Sri Lanka gym gets bitter workout over sexist hoarding

ECONOMYNEXT – An upmarket Battaramulla gym was forced to withdraw its "sexist and offensive" billboard which attempted to drum up business by saying women should not look like a rusted barrel.

"This is no shape for a woman" said the hoarding which showed a rusty oil drum with an invitation to join "Sri Lanka’s hottest gym and get into the shape you deserve."

The sign at Rajagiriya along the Ceremonial Drive to parliament provoked a thorough work out for the gym on its social media accounts with users accusing the gym, an affiliate of the  Bluemountain group, of being sexist and offensive.

"How can you put a very sexist add comparing women to a rusted barrel," asked one facebook user Raj Alagendran.

On Friday, the giant sign was covered with black plastic sheets. Following the barrage of barbs on social media, the gym said on its facebook page that the billboard was to create awareness of obesity among women in the country.

The gym did not apologise for causing offense, but said its intention was not to insult or offend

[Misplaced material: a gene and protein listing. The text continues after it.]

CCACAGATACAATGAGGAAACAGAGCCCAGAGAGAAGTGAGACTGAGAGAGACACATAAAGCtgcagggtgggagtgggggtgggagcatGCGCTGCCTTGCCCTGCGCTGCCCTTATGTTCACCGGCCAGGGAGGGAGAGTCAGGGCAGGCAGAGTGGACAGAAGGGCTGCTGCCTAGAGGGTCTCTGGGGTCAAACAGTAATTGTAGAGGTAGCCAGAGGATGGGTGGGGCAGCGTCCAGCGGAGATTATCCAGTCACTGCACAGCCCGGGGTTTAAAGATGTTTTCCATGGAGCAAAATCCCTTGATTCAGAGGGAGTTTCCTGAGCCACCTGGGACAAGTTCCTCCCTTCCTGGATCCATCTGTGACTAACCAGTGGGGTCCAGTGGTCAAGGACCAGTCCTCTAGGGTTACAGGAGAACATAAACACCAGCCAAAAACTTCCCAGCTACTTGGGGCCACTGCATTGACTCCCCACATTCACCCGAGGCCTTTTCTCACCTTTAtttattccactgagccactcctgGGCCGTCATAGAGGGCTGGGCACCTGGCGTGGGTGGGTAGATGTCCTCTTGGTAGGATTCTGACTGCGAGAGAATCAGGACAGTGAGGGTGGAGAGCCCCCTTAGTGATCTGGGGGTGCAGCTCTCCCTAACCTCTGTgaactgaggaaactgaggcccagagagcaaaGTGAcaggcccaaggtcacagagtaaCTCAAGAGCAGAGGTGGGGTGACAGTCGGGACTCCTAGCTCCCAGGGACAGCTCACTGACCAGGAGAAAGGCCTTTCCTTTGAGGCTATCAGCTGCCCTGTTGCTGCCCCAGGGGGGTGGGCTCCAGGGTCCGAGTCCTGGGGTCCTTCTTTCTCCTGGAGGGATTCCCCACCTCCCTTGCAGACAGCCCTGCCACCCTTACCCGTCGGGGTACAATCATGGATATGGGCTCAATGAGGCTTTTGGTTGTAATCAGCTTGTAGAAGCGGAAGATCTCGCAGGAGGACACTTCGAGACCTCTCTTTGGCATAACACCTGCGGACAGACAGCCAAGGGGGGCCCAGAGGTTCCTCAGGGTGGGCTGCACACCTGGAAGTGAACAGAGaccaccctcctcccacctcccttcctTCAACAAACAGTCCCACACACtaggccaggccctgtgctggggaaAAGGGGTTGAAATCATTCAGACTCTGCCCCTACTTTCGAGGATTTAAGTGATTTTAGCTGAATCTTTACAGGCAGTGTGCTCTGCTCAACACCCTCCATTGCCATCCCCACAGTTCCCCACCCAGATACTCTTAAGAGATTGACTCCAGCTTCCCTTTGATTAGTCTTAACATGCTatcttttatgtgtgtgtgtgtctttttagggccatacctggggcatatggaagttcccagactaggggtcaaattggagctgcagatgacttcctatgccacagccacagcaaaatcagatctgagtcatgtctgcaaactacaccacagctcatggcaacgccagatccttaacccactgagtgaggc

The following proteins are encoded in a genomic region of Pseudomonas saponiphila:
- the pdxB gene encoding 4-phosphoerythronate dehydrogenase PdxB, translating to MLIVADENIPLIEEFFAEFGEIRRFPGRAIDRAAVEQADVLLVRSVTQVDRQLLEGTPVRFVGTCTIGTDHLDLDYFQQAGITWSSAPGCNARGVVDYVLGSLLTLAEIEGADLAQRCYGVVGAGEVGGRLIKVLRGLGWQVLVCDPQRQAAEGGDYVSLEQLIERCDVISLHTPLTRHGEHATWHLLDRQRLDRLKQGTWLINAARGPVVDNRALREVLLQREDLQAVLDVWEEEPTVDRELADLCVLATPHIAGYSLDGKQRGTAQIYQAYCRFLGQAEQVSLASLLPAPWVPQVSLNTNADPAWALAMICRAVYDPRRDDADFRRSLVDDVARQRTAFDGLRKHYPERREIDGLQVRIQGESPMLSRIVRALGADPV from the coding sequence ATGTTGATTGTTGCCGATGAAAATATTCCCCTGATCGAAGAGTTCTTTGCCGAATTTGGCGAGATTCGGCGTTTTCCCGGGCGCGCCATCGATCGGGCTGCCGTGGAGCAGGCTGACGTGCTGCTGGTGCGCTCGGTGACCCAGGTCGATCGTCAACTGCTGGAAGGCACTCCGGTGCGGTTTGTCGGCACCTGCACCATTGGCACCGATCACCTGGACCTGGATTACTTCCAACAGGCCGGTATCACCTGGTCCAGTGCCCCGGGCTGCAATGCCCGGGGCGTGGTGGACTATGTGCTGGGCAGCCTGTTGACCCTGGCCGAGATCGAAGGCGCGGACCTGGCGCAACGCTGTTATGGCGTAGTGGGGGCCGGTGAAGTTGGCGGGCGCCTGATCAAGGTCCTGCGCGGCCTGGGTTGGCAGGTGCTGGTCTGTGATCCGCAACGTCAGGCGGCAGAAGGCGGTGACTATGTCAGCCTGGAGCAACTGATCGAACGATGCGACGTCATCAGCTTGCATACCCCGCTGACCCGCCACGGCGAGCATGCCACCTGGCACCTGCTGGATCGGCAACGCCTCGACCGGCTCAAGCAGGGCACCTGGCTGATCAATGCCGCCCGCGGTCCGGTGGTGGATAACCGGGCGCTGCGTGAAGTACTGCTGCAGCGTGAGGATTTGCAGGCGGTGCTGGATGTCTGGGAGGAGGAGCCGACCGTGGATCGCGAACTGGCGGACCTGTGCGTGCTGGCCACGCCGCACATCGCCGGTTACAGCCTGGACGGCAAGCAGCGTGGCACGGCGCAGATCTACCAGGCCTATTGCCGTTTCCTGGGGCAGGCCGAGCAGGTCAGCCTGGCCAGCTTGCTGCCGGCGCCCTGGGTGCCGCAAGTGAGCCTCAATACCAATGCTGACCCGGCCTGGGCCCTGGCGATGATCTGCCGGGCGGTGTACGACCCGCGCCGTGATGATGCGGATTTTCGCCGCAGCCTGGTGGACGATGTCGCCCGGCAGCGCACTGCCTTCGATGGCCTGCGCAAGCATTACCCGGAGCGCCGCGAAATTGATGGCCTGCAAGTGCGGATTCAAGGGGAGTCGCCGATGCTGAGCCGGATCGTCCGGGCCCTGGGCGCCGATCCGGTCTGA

Women, but deputy minister Harsha de Silva who represents the Kotte constituency said he got the municipality to cover the billboard with black plastic sheets.

“I asked the Colombo MC Commissioner to remove this unapproved offensive hoarding. I would not tolerate this in Kotte. #SriLanka,” de Silva said on twitter.

By Friday night, an impromptu trilingual sign appeared on top of the offending billboard saying: “No more space for sexism.”





However, another facebook user lamented that the gym was getting free publicity: "Now, unfortunately, they are getting free advertising with everyone talking about it! Just Boycott! Boycott! Boycott!," said Rosanna Flamer-Caldera.

"Jesus WTF… well it goes with the current thinking of women in SL (Sri Lanka). Did you hear, we cant even be trusted with alcohol," said Nadeeni Perera.

She was referring to President Maithripala Sirisena last week re-imposing a four-decade-long ban on women buying liquor, just days after his liberal finance minister Mangala Samaraweera had lifted the restriction.

The reversal comes after a finance ministry official said Samaraweera had revoked the 39-year-old law in an effort to strike sexist bills from the statute books.

A group of Sri Lankan women are petitioning the Supreme Court to get the ban removed, but no date has been fixed yet for a hearing.

(COLOMBO, Jan 20, 2018)

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